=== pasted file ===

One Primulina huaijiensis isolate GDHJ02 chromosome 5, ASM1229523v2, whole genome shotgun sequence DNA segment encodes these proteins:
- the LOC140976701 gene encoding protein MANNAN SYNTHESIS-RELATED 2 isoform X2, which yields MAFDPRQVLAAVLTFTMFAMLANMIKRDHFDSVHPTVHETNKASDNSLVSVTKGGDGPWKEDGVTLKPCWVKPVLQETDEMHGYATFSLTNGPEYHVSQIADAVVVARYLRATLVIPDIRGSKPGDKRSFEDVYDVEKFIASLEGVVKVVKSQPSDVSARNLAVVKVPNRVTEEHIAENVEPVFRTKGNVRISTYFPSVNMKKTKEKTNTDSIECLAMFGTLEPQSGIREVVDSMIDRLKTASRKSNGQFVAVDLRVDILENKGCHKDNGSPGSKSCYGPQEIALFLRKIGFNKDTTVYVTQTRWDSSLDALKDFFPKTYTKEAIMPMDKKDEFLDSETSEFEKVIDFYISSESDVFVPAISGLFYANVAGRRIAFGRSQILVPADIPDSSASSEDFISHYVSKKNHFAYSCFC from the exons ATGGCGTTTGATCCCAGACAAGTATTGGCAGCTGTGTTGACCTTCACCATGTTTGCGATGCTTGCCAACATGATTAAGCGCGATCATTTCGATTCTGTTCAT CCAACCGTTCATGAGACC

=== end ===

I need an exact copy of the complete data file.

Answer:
One Primulina huaijiensis isolate GDHJ02 chromosome 5, ASM1229523v2, whole genome shotgun sequence DNA segment encodes these proteins:
- the LOC140976701 gene encoding protein MANNAN SYNTHESIS-RELATED 2 isoform X2, which yields MAFDPRQVLAAVLTFTMFAMLANMIKRDHFDSVHPTVHETNKASDNSLVSVTKGGDGPWKEDGVTLKPCWVKPVLQETDEMHGYATFSLTNGPEYHVSQIADAVVVARYLRATLVIPDIRGSKPGDKRSFEDVYDVEKFIASLEGVVKVVKSQPSDVSARNLAVVKVPNRVTEEHIAENVEPVFRTKGNVRISTYFPSVNMKKTKEKTNTDSIECLAMFGTLEPQSGIREVVDSMIDRLKTASRKSNGQFVAVDLRVDILENKGCHKDNGSPGSKSCYGPQEIALFLRKIGFNKDTTVYVTQTRWDSSLDALKDFFPKTYTKEAIMPMDKKDEFLDSETSEFEKVIDFYISSESDVFVPAISGLFYANVAGRRIAFGRSQILVPADIPDSSASSEDFISHYVSKKNHFAYSCFC from the exons ATGGCGTTTGATCCCAGACAAGTATTGGCAGCTGTGTTGACCTTCACCATGTTTGCGATGCTTGCCAACATGATTAAGCGCGATCATTTCGATTCTGTTCAT CCAACCGTTCATGAGACC